MEIS investigations of adsorbate induced segregation at the bimetallic surfaces of single crystal alloys and supported nanoparticles

Lead Research Organisation: University of St Andrews
Department Name: Chemistry


Heterogeneously catalysed reactions using bimetallic catalysts are widespread and responsible for the production of large quantities of high value industrial chemicals. One example is the synthesis of vinyl acetate monomer (VAM) from the reaction of ethylene and acetic acid over supported Pd/Au catalysts. The promoting role of Au in this reaction has been investigated by a number of research groups worldwide in recent years. It has been proposed that the VAM forming reaction is extremely sensitive to the surface composition and the local atomic arrangement at the bimetallic surface. We have established that medium energy ion scattering (MEIS), unlike most other surface analytical techniques, is capable of quantifying the surface composition even under the influence of the adsorbate. We have recently used MEIS to show that the surface composition of Pd/Au surfaces is itself influenced by the adsorption of acetic acid. This phenomenon of adsorbate induced segregation has been largely ignored in previous studies of bimetallic catalysts despite the fact that such effects are predicted on thermodynamic grounds. In this project, we will use MEIS to quantify the temperature, composition and crystal face dependence of adsorbate induced segregation at single crystal PdAu surfaces. Furthermore, we will increase the relevance of our model systems by using MEIS to characterise alloying, sintering and adsorbate induced segregation at bimetallic Pd/Au nanoparticles grown on a planar oxide surface. We will utilise scanning tunnelling microscopy, reflection absorption infrared spectroscopy and temperature programmed desorption to provide complementary information on the size, shape and adsorption properties of the bimetallic nanoparticles.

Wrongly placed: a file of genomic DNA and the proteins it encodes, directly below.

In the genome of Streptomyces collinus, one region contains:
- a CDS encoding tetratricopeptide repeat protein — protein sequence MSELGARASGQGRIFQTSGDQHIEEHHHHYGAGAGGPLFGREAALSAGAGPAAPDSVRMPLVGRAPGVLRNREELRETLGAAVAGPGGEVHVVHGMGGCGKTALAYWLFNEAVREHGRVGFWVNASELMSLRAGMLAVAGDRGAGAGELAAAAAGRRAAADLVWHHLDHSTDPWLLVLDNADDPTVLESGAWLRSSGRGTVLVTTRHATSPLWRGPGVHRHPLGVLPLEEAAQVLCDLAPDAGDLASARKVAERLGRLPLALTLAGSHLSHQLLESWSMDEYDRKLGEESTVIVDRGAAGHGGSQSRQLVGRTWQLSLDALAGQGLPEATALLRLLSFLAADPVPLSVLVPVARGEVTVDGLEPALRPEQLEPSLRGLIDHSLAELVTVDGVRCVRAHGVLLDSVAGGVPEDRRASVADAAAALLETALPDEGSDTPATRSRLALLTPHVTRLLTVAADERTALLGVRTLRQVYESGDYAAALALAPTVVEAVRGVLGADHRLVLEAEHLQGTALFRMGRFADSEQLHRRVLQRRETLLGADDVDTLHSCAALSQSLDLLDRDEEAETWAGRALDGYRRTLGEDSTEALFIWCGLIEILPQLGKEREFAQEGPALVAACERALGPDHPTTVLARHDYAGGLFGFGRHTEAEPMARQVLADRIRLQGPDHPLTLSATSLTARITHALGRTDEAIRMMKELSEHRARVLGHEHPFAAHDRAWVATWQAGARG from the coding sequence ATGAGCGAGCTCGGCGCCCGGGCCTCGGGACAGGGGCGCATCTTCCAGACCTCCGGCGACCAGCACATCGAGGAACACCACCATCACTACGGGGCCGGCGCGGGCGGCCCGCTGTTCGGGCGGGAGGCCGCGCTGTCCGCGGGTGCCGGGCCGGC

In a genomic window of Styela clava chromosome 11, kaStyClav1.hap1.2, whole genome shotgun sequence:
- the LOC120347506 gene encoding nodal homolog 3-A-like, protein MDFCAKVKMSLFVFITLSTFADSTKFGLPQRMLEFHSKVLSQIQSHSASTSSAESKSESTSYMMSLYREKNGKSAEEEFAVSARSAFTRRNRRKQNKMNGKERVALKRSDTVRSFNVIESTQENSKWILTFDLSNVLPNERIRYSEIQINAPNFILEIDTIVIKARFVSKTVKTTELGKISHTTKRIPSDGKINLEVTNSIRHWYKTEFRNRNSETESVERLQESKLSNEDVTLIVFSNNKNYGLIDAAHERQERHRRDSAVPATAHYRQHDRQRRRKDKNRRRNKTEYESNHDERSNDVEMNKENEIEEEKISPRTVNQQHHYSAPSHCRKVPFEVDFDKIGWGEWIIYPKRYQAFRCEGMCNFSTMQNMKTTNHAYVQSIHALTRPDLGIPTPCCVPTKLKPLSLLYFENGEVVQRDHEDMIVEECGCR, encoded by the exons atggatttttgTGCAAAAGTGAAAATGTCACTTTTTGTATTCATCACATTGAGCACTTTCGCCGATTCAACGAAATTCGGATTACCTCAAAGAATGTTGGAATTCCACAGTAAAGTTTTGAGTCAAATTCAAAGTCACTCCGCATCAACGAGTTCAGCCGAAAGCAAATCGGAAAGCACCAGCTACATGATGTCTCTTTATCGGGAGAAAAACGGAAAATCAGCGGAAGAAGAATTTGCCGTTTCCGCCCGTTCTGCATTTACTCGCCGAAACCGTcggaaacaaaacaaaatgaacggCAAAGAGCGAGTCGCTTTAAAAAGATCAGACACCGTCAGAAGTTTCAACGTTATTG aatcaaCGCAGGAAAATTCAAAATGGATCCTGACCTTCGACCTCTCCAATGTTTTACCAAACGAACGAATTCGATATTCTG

10 25 50
Description Many catalysts consist of metal or bimetallic nanoparticles dispersed on high surface area oxide supports. In order to understand the catalytic behaviour of bimetallic nanoparticles, we need a clear idea of the surface composition of the particles which is often different to the bulk. In addition, we would like to know how the surface composition is influenced by the gas phase. We developed a method using medium energy ion scattering to characterise the depth dependent composition of bimetallic nanoparticles even in the presence of an adsorbed molecular layer.
Exploitation Route bimetallic particles are used widely in catalysis and fuel cells. This method could be used to examine the composition of a range of bimetallic particles in each of these fields.
Sectors Environment

Description published the method for data analysis. The closing of the STFC MEIS facility has limited any follow up in the UK, but other groups worldwide are using similar approaches to analyse nanoparticles.
First Year Of Impact 2009